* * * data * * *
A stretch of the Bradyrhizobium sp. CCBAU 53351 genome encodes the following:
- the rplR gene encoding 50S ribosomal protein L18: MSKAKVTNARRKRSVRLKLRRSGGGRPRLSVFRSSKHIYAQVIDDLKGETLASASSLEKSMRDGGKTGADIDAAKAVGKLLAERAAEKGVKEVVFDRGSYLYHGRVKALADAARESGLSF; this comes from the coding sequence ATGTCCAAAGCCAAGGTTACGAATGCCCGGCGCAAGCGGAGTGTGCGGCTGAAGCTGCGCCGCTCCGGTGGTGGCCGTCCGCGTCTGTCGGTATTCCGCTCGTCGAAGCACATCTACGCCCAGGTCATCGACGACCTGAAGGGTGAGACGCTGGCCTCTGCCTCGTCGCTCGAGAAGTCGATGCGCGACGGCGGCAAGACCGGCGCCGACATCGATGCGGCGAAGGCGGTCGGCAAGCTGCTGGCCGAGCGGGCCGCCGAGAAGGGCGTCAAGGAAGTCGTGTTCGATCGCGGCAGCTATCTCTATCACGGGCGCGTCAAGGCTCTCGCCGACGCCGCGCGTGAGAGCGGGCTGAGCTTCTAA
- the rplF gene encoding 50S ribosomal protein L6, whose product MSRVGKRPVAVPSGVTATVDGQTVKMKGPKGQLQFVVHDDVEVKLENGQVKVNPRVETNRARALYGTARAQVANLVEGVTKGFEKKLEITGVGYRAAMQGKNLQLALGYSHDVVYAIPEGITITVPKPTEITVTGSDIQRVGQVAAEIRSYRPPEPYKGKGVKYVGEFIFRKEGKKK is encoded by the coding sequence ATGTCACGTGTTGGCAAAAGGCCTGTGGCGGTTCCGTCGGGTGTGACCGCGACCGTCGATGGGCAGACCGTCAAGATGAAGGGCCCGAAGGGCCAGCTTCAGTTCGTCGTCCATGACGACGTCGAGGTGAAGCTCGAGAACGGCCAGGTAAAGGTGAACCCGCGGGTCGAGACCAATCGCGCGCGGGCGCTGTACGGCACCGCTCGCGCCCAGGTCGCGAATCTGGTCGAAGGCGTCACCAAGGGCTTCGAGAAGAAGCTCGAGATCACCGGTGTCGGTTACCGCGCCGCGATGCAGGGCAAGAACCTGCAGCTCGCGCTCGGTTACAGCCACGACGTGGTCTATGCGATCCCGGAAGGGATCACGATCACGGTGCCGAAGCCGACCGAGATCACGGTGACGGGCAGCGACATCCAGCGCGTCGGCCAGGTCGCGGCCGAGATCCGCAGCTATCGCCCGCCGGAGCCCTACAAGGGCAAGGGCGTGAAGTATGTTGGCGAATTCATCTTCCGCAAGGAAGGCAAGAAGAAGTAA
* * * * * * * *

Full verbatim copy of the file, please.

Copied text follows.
A stretch of the Bradyrhizobium sp. CCBAU 53351 genome encodes the following:
- the rplR gene encoding 50S ribosomal protein L18: MSKAKVTNARRKRSVRLKLRRSGGGRPRLSVFRSSKHIYAQVIDDLKGETLASASSLEKSMRDGGKTGADIDAAKAVGKLLAERAAEKGVKEVVFDRGSYLYHGRVKALADAARESGLSF; this comes from the coding sequence ATGTCCAAAGCCAAGGTTACGAATGCCCGGCGCAAGCGGAGTGTGCGGCTGAAGCTGCGCCGCTCCGGTGGTGGCCGTCCGCGTCTGTCGGTATTCCGCTCGTCGAAGCACATCTACGCCCAGGTCATCGACGACCTGAAGGGTGAGACGCTGGCCTCTGCCTCGTCGCTCGAGAAGTCGATGCGCGACGGCGGCAAGACCGGCGCCGACATCGATGCGGCGAAGGCGGTCGGCAAGCTGCTGGCCGAGCGGGCCGCCGAGAAGGGCGTCAAGGAAGTCGTGTTCGATCGCGGCAGCTATCTCTATCACGGGCGCGTCAAGGCTCTCGCCGACGCCGCGCGTGAGAGCGGGCTGAGCTTCTAA
- the rplF gene encoding 50S ribosomal protein L6, whose product MSRVGKRPVAVPSGVTATVDGQTVKMKGPKGQLQFVVHDDVEVKLENGQVKVNPRVETNRARALYGTARAQVANLVEGVTKGFEKKLEITGVGYRAAMQGKNLQLALGYSHDVVYAIPEGITITVPKPTEITVTGSDIQRVGQVAAEIRSYRPPEPYKGKGVKYVGEFIFRKEGKKK is encoded by the coding sequence ATGTCACGTGTTGGCAAAAGGCCTGTGGCGGTTCCGTCGGGTGTGACCGCGACCGTCGATGGGCAGACCGTCAAGATGAAGGGCCCGAAGGGCCAGCTTCAGTTCGTCGTCCATGACGACGTCGAGGTGAAGCTCGAGAACGGCCAGGTAAAGGTGAACCCGCGGGTCGAGACCAATCGCGCGCGGGCGCTGTACGGCACCGCTCGCGCCCAGGTCGCGAATCTGGTCGAAGGCGTCACCAAGGGCTTCGAGAAGAAGCTCGAGATCACCGGTGTCGGTTACCGCGCCGCGATGCAGGGCAAGAACCTGCAGCTCGCGCTCGGTTACAGCCACGACGTGGTCTATGCGATCCCGGAAGGGATCACGATCACGGTGCCGAAGCCGACCGAGATCACGGTGACGGGCAGCGACATCCAGCGCGTCGGCCAGGTCGCGGCCGAGATCCGCAGCTATCGCCCGCCGGAGCCCTACAAGGGCAAGGGCGTGAAGTATGTTGGCGAATTCATCTTCCGCAAGGAAGGCAAGAAGAAGTAA